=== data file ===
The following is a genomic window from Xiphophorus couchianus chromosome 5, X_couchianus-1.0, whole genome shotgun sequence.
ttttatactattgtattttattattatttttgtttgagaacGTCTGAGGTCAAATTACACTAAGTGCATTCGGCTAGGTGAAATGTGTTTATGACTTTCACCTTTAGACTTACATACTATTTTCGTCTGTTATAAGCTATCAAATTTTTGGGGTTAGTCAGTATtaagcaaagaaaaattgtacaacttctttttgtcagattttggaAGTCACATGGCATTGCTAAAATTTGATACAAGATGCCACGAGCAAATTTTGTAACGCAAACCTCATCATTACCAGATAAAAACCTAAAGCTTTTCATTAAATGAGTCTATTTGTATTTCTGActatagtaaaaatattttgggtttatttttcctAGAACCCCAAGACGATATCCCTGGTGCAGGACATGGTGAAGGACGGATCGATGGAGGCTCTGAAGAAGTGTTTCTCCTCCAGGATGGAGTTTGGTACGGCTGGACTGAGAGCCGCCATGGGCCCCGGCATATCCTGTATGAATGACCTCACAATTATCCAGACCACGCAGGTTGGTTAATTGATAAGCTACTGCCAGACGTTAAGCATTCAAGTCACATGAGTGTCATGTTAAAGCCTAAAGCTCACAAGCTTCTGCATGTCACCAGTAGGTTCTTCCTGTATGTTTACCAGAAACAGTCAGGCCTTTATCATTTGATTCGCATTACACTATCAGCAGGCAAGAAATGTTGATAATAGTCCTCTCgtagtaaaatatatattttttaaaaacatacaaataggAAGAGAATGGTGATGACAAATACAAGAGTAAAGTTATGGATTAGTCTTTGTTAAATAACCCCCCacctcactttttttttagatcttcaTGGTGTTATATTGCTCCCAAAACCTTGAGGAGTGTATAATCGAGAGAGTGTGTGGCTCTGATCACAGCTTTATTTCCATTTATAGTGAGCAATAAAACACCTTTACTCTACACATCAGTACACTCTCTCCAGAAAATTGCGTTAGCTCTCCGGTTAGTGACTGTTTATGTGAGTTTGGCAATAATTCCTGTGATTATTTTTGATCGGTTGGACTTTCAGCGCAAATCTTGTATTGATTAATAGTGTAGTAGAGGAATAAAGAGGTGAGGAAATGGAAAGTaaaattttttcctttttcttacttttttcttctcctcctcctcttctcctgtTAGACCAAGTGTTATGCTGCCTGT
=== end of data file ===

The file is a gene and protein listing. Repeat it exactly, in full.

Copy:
The following is a genomic window from Xiphophorus couchianus chromosome 5, X_couchianus-1.0, whole genome shotgun sequence.
ttttatactattgtattttattattatttttgtttgagaacGTCTGAGGTCAAATTACACTAAGTGCATTCGGCTAGGTGAAATGTGTTTATGACTTTCACCTTTAGACTTACATACTATTTTCGTCTGTTATAAGCTATCAAATTTTTGGGGTTAGTCAGTATtaagcaaagaaaaattgtacaacttctttttgtcagattttggaAGTCACATGGCATTGCTAAAATTTGATACAAGATGCCACGAGCAAATTTTGTAACGCAAACCTCATCATTACCAGATAAAAACCTAAAGCTTTTCATTAAATGAGTCTATTTGTATTTCTGActatagtaaaaatattttgggtttatttttcctAGAACCCCAAGACGATATCCCTGGTGCAGGACATGGTGAAGGACGGATCGATGGAGGCTCTGAAGAAGTGTTTCTCCTCCAGGATGGAGTTTGGTACGGCTGGACTGAGAGCCGCCATGGGCCCCGGCATATCCTGTATGAATGACCTCACAATTATCCAGACCACGCAGGTTGGTTAATTGATAAGCTACTGCCAGACGTTAAGCATTCAAGTCACATGAGTGTCATGTTAAAGCCTAAAGCTCACAAGCTTCTGCATGTCACCAGTAGGTTCTTCCTGTATGTTTACCAGAAACAGTCAGGCCTTTATCATTTGATTCGCATTACACTATCAGCAGGCAAGAAATGTTGATAATAGTCCTCTCgtagtaaaatatatattttttaaaaacatacaaataggAAGAGAATGGTGATGACAAATACAAGAGTAAAGTTATGGATTAGTCTTTGTTAAATAACCCCCCacctcactttttttttagatcttcaTGGTGTTATATTGCTCCCAAAACCTTGAGGAGTGTATAATCGAGAGAGTGTGTGGCTCTGATCACAGCTTTATTTCCATTTATAGTGAGCAATAAAACACCTTTACTCTACACATCAGTACACTCTCTCCAGAAAATTGCGTTAGCTCTCCGGTTAGTGACTGTTTATGTGAGTTTGGCAATAATTCCTGTGATTATTTTTGATCGGTTGGACTTTCAGCGCAAATCTTGTATTGATTAATAGTGTAGTAGAGGAATAAAGAGGTGAGGAAATGGAAAGTaaaattttttcctttttcttacttttttcttctcctcctcctcttctcctgtTAGACCAAGTGTTATGCTGCCTGT